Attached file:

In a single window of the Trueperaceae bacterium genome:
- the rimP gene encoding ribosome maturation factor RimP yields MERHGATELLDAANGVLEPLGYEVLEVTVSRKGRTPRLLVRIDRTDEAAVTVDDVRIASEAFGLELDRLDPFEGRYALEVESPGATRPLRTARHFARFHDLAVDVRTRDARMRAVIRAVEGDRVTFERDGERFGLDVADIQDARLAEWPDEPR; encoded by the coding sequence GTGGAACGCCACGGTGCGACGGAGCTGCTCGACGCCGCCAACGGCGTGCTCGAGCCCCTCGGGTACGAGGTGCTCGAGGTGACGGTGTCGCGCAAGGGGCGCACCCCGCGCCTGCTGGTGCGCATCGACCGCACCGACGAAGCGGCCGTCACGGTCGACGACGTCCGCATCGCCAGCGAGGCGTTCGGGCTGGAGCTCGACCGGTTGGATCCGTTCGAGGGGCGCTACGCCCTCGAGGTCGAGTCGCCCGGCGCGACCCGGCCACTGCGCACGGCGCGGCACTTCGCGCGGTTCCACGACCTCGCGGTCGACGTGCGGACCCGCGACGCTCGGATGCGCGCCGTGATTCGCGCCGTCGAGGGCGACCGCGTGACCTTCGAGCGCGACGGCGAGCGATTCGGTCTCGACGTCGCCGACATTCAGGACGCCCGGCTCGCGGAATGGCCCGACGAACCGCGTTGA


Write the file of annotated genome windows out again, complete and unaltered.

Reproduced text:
In a single window of the Trueperaceae bacterium genome:
- the rimP gene encoding ribosome maturation factor RimP yields MERHGATELLDAANGVLEPLGYEVLEVTVSRKGRTPRLLVRIDRTDEAAVTVDDVRIASEAFGLELDRLDPFEGRYALEVESPGATRPLRTARHFARFHDLAVDVRTRDARMRAVIRAVEGDRVTFERDGERFGLDVADIQDARLAEWPDEPR; encoded by the coding sequence GTGGAACGCCACGGTGCGACGGAGCTGCTCGACGCCGCCAACGGCGTGCTCGAGCCCCTCGGGTACGAGGTGCTCGAGGTGACGGTGTCGCGCAAGGGGCGCACCCCGCGCCTGCTGGTGCGCATCGACCGCACCGACGAAGCGGCCGTCACGGTCGACGACGTCCGCATCGCCAGCGAGGCGTTCGGGCTGGAGCTCGACCGGTTGGATCCGTTCGAGGGGCGCTACGCCCTCGAGGTCGAGTCGCCCGGCGCGACCCGGCCACTGCGCACGGCGCGGCACTTCGCGCGGTTCCACGACCTCGCGGTCGACGTGCGGACCCGCGACGCTCGGATGCGCGCCGTGATTCGCGCCGTCGAGGGCGACCGCGTGACCTTCGAGCGCGACGGCGAGCGATTCGGTCTCGACGTCGCCGACATTCAGGACGCCCGGCTCGCGGAATGGCCCGACGAACCGCGTTGA